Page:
Tag Archives: cancer

Fighting Cancer, One Clump of Soil at a Time

Have you ever looked around your yard and wondered if it held the key to fighting cancer? Okay, so maybe not…but here’s a cool way you can be a part of a scientific experiment and maybe unlock the next new drug.

It’s called Citizen Science. It’s part of the National Products Discovery Group in the University of Oklahoma’s Department of Chemistry and Biochemistry (whew, that’s a mouthful!).

In a nutshell, they’re looking for soil samples…from your yard, from your neighbor’s yard (with their permission of course), or from your pasture. The scientists are looking to see what microorganisms are living in that soil. They’re specifically looking for fungi. Here’s why from their website, “Fungi are capable of making many new compounds that can thwart the growth of cancer cells, impede the spread of infectious pathogens, as well as treat many other human diseases. With millions of fungi estimated to be living on earth, you probably have several new species inhabiting your area that we have never tested.”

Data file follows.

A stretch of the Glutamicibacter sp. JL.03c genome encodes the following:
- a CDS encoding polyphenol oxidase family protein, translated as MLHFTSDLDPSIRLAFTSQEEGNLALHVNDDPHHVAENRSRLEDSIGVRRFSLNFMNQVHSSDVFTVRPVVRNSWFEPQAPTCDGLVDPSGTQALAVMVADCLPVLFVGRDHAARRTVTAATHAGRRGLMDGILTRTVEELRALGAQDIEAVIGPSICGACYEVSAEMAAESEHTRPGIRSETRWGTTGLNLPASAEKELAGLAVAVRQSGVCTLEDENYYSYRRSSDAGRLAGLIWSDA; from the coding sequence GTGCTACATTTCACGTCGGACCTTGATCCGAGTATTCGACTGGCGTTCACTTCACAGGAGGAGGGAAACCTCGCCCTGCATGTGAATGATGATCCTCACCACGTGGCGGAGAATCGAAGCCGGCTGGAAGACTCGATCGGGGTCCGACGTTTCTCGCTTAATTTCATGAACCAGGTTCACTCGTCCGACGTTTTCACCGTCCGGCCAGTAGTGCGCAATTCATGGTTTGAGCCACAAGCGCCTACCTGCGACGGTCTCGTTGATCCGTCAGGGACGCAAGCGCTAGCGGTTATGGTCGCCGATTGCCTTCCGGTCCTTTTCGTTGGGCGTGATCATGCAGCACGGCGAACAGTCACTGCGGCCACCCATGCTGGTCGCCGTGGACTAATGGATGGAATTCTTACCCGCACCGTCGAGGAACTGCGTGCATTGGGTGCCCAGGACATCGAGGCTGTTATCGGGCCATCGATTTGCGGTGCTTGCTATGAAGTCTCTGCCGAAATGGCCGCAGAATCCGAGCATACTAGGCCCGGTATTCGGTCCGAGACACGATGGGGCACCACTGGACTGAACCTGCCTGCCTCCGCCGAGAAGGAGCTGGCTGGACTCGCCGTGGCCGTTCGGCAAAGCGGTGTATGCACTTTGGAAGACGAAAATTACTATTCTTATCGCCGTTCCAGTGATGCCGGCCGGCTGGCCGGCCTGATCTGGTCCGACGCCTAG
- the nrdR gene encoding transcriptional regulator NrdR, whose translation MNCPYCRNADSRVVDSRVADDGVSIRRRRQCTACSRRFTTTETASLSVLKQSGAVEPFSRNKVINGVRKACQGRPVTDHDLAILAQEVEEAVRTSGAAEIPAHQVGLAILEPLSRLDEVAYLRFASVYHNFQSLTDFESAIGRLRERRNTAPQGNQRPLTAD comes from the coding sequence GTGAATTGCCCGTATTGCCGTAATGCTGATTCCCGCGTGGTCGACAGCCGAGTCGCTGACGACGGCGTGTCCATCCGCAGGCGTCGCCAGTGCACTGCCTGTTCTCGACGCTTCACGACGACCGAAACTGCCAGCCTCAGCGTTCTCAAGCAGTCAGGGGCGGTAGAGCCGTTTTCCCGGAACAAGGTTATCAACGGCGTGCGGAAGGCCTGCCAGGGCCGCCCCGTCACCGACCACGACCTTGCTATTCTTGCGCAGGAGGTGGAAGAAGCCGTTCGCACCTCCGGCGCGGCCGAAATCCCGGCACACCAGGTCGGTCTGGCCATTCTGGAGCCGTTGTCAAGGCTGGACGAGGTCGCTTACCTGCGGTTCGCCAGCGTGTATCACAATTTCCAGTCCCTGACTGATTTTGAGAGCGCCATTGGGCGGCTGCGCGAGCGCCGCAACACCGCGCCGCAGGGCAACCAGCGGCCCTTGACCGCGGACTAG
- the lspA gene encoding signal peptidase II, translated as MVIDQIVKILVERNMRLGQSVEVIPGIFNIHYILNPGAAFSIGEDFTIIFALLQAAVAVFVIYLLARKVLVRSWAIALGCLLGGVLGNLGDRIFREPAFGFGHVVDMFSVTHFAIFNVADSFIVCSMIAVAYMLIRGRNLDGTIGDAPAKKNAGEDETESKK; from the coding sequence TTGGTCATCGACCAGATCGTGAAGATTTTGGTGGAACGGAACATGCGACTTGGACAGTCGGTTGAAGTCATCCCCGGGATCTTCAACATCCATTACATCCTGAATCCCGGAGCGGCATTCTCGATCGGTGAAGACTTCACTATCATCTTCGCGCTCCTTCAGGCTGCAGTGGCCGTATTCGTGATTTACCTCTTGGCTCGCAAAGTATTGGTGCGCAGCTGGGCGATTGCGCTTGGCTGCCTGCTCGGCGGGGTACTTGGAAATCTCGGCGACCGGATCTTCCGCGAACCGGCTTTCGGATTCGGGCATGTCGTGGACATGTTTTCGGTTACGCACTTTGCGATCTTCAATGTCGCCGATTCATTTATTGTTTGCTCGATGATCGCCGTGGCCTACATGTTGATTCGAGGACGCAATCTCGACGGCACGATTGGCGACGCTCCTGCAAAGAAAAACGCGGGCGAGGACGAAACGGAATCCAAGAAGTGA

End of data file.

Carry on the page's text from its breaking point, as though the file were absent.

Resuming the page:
How cool is that? Just dig up a little soil and see if it’s home to a new cancer fighting agent! Click here to learn how to get involved and see where samples have been submitted from across the country.

HPV Vaccine- Safe, effective, does NOT increase Sexual Activity

The HPV vaccine prevents cancer. Simple as that. HPV is a sexually transmitted disease that leads to cervical cancer as well as a number of other cancers. It can be prevented, however, with  a simple vaccine.

Recent studies have found that the HPV vaccine is very safe. One study looked to see if the vaccine causes multiple sclerosis or any other nervous system related diseases. It does not. Another looked to see if girls who get the HPV vaccine become more sexually active. They do not.

This is a safe and effective vaccine that prevents cancers. Can’t say that enough. Dr. Amy Middleman is a researcher with the University of Oklahoma Health Sciences Center. She’s studied how parents and health providers approach the vaccine. Her research has found a disconnect between the two, something she says needs to be resolved quickly.